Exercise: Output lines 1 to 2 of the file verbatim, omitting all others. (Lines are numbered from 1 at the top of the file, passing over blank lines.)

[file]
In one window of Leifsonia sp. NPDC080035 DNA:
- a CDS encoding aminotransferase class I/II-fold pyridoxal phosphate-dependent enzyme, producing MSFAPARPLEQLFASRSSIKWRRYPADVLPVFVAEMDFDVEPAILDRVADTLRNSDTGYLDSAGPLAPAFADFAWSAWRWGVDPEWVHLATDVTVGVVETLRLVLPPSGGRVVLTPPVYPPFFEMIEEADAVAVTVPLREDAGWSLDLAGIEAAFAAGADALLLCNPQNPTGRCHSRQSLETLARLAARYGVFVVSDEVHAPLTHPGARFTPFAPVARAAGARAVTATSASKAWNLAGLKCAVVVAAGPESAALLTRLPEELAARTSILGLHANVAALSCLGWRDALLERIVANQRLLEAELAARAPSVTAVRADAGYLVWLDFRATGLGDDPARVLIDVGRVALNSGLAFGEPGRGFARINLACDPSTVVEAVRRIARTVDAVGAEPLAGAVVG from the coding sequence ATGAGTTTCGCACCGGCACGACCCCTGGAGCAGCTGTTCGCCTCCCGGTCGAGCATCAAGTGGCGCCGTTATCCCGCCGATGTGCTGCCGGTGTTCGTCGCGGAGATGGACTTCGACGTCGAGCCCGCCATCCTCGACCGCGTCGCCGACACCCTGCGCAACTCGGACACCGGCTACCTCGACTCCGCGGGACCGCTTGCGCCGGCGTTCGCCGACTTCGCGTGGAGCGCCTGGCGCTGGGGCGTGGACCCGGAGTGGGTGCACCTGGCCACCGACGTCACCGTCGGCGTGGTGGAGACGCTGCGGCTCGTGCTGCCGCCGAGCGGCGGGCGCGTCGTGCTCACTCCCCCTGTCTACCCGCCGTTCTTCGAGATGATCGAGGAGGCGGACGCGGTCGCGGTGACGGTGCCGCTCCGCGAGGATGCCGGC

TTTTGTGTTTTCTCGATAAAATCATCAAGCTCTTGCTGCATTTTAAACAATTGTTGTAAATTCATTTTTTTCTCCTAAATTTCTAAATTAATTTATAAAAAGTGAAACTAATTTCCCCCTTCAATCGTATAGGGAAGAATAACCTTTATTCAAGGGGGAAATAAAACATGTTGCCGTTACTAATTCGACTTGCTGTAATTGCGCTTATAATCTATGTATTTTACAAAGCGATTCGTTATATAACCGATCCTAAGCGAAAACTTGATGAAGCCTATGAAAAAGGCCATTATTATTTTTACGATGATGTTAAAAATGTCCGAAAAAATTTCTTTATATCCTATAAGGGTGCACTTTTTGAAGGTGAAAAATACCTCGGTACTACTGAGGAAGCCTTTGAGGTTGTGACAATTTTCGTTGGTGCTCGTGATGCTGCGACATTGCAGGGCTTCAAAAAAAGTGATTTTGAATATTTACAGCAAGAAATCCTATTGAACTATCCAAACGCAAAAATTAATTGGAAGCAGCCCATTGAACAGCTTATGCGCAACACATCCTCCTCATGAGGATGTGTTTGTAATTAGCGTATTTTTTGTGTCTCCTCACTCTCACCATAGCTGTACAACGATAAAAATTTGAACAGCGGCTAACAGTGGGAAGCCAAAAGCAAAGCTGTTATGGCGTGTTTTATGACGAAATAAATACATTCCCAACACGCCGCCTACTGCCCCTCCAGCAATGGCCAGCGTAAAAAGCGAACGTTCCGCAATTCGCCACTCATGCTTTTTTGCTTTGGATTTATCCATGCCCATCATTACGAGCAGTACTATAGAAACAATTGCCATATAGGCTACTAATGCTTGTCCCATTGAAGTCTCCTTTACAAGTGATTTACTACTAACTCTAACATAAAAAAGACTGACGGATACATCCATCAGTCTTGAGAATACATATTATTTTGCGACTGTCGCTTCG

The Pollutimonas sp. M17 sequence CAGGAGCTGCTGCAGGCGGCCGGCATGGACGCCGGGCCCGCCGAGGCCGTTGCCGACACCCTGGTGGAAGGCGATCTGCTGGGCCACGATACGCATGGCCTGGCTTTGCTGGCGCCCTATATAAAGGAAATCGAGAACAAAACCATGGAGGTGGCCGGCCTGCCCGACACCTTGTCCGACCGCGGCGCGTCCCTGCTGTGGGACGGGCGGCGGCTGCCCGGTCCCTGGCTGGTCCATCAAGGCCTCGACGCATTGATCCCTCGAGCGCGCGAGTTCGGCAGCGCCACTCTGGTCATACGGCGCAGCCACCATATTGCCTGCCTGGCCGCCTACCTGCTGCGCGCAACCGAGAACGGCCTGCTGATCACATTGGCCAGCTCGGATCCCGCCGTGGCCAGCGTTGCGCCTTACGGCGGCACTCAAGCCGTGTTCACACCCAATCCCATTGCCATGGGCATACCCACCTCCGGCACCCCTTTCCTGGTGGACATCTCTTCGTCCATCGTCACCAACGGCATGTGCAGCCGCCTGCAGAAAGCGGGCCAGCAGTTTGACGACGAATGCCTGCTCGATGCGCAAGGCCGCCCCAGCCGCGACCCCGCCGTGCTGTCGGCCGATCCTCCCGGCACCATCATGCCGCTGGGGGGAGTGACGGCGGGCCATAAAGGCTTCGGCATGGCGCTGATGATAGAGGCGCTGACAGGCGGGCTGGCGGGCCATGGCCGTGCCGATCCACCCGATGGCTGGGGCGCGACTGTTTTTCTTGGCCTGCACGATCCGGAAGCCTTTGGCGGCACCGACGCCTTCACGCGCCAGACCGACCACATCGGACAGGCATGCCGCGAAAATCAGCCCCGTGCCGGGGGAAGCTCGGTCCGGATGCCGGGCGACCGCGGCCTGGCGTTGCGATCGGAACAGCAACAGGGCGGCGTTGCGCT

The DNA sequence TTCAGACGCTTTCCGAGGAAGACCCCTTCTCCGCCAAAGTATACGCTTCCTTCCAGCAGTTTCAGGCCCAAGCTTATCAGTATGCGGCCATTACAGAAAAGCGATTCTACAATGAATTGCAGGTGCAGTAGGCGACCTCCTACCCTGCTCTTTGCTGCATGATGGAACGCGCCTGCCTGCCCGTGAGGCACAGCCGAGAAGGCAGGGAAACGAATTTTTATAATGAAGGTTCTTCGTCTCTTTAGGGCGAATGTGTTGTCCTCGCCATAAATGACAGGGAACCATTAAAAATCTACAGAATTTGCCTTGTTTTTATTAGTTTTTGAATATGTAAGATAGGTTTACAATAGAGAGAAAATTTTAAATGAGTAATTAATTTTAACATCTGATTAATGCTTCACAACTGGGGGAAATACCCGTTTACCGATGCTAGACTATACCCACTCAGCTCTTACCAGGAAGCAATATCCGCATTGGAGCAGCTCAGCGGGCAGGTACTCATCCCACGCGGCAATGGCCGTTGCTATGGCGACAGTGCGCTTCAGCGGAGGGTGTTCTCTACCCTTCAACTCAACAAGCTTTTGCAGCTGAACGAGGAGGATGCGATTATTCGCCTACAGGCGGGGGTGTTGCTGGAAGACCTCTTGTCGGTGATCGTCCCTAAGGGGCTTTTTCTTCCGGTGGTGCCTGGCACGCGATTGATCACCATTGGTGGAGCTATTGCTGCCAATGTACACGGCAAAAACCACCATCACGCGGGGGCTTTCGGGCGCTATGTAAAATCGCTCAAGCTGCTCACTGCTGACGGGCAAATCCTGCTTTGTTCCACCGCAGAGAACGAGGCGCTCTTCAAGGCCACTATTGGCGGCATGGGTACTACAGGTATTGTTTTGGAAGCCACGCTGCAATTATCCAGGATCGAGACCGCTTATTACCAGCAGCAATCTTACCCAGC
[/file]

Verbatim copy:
In one window of Leifsonia sp. NPDC080035 DNA:
- a CDS encoding aminotransferase class I/II-fold pyridoxal phosphate-dependent enzyme, producing MSFAPARPLEQLFASRSSIKWRRYPADVLPVFVAEMDFDVEPAILDRVADTLRNSDTGYLDSAGPLAPAFADFAWSAWRWGVDPEWVHLATDVTVGVVETLRLVLPPSGGRVVLTPPVYPPFFEMIEEADAVAVTVPLREDAGWSLDLAGIEAAFAAGADALLLCNPQNPTGRCHSRQSLETLARLAARYGVFVVSDEVHAPLTHPGARFTPFAPVARAAGARAVTATSASKAWNLAGLKCAVVVAAGPESAALLTRLPEELAARTSILGLHANVAALSCLGWRDALLERIVANQRLLEAELAARAPSVTAVRADAGYLVWLDFRATGLGDDPARVLIDVGRVALNSGLAFGEPGRGFARINLACDPSTVVEAVRRIARTVDAVGAEPLAGAVVG from the coding sequence ATGAGTTTCGCACCGGCACGACCCCTGGAGCAGCTGTTCGCCTCCCGGTCGAGCATCAAGTGGCGCCGTTATCCCGCCGATGTGCTGCCGGTGTTCGTCGCGGAGATGGACTTCGACGTCGAGCCCGCCATCCTCGACCGCGTCGCCGACACCCTGCGCAACTCGGACACCGGCTACCTCGACTCCGCGGGACCGCTTGCGCCGGCGTTCGCCGACTTCGCGTGGAGCGCCTGGCGCTGGGGCGTGGACCCGGAGTGGGTGCACCTGGCCACCGACGTCACCGTCGGCGTGGTGGAGACGCTGCGGCTCGTGCTGCCGCCGAGCGGCGGGCGCGTCGTGCTCACTCCCCCTGTCTACCCGCCGTTCTTCGAGATGATCGAGGAGGCGGACGCGGTCGCGGTGACGGTGCCGCTCCGCGAGGATGCCGGC